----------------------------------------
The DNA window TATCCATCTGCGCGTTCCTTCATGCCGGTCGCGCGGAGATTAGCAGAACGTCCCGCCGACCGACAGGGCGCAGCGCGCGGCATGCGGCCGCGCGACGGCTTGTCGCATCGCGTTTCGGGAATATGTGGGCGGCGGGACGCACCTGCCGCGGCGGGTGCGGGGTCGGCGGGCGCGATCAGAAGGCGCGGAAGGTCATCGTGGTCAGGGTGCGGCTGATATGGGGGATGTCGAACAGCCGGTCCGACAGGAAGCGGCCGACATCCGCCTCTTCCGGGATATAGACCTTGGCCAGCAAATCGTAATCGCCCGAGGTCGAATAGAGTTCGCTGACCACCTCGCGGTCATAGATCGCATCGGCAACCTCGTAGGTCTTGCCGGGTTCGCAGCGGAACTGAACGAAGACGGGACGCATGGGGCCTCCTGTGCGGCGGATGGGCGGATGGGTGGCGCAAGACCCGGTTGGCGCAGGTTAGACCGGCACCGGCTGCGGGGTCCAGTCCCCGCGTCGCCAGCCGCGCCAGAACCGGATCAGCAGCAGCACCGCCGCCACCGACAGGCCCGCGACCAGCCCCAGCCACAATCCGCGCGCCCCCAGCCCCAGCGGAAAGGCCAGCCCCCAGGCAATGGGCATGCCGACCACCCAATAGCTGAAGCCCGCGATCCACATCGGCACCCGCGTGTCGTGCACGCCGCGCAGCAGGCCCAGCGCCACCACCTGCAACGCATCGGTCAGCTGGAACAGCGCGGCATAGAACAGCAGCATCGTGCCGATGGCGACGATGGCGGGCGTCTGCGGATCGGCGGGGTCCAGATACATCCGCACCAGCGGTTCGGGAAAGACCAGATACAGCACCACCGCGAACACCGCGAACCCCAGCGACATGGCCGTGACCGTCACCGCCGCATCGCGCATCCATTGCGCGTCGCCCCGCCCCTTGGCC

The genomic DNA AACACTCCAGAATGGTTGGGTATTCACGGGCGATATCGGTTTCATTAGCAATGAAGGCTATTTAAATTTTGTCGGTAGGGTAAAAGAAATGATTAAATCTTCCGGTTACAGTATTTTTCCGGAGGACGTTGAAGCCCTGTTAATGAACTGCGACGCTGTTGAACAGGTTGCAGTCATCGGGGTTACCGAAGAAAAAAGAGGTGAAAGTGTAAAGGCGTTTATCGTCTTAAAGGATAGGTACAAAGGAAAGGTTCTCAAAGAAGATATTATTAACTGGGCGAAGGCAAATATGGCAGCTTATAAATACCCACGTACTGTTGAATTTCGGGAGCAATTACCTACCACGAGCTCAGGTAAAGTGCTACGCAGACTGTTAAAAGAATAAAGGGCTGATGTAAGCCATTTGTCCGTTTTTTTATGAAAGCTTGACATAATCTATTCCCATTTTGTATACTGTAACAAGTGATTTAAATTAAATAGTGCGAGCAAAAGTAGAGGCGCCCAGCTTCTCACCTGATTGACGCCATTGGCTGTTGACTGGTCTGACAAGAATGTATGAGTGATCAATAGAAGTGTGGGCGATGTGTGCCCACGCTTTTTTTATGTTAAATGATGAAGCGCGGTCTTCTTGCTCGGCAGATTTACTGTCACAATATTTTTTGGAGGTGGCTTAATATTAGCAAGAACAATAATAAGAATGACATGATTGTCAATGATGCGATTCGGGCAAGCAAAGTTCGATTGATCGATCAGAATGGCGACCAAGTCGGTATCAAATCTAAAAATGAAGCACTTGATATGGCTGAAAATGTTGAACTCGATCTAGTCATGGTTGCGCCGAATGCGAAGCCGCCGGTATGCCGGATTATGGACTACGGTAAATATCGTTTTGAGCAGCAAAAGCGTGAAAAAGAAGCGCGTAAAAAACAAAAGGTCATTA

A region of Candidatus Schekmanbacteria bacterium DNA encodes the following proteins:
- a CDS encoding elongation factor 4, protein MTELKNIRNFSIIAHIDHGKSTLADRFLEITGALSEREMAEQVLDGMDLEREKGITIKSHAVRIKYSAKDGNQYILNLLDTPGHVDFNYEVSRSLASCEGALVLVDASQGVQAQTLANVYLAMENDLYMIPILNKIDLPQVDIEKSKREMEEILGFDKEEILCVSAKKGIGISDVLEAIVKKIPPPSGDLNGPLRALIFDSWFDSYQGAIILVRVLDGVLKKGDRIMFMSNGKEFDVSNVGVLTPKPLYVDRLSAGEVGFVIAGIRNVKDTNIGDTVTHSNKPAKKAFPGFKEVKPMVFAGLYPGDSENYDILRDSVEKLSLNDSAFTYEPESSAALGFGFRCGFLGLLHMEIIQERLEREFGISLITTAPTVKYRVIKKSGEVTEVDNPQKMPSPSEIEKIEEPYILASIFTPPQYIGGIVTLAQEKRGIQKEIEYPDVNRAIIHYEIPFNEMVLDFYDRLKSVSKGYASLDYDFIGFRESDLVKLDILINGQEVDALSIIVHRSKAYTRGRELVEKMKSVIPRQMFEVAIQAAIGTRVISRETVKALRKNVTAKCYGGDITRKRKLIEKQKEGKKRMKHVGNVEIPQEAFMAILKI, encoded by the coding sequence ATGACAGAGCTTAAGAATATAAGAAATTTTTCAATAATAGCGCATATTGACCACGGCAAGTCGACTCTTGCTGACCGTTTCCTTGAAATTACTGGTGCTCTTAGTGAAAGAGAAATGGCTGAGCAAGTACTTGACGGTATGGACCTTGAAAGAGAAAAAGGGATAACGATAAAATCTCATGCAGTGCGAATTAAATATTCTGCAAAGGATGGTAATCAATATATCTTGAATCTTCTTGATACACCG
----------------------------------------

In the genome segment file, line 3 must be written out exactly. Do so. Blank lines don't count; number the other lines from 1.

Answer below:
A region of Candidatus Schekmanbacteria bacterium DNA encodes the following proteins: